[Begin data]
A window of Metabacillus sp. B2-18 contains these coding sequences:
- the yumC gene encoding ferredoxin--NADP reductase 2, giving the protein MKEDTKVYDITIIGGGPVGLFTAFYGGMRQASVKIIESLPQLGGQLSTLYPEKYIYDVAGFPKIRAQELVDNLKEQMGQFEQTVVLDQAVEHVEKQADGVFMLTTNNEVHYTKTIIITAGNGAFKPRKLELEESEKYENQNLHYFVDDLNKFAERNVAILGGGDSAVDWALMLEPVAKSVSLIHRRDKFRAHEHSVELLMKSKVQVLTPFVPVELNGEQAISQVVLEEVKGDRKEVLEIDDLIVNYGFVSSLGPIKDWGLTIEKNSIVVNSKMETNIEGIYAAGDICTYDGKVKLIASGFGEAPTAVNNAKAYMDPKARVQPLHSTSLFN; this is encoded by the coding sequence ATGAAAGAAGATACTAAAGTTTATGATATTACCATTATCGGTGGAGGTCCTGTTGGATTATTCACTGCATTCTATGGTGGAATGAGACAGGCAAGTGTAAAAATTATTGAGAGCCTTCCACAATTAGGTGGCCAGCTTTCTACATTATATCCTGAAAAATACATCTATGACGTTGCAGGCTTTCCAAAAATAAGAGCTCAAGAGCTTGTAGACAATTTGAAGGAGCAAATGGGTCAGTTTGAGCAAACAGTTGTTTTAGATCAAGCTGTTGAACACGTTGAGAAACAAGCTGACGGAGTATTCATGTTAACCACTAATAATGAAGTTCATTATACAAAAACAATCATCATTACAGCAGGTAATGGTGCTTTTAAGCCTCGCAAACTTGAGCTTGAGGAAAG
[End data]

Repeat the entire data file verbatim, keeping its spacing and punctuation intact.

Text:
A window of Metabacillus sp. B2-18 contains these coding sequences:
- the yumC gene encoding ferredoxin--NADP reductase 2, giving the protein MKEDTKVYDITIIGGGPVGLFTAFYGGMRQASVKIIESLPQLGGQLSTLYPEKYIYDVAGFPKIRAQELVDNLKEQMGQFEQTVVLDQAVEHVEKQADGVFMLTTNNEVHYTKTIIITAGNGAFKPRKLELEESEKYENQNLHYFVDDLNKFAERNVAILGGGDSAVDWALMLEPVAKSVSLIHRRDKFRAHEHSVELLMKSKVQVLTPFVPVELNGEQAISQVVLEEVKGDRKEVLEIDDLIVNYGFVSSLGPIKDWGLTIEKNSIVVNSKMETNIEGIYAAGDICTYDGKVKLIASGFGEAPTAVNNAKAYMDPKARVQPLHSTSLFN; this is encoded by the coding sequence ATGAAAGAAGATACTAAAGTTTATGATATTACCATTATCGGTGGAGGTCCTGTTGGATTATTCACTGCATTCTATGGTGGAATGAGACAGGCAAGTGTAAAAATTATTGAGAGCCTTCCACAATTAGGTGGCCAGCTTTCTACATTATATCCTGAAAAATACATCTATGACGTTGCAGGCTTTCCAAAAATAAGAGCTCAAGAGCTTGTAGACAATTTGAAGGAGCAAATGGGTCAGTTTGAGCAAACAGTTGTTTTAGATCAAGCTGTTGAACACGTTGAGAAACAAGCTGACGGAGTATTCATGTTAACCACTAATAATGAAGTTCATTATACAAAAACAATCATCATTACAGCAGGTAATGGTGCTTTTAAGCCTCGCAAACTTGAGCTTGAGGAAAG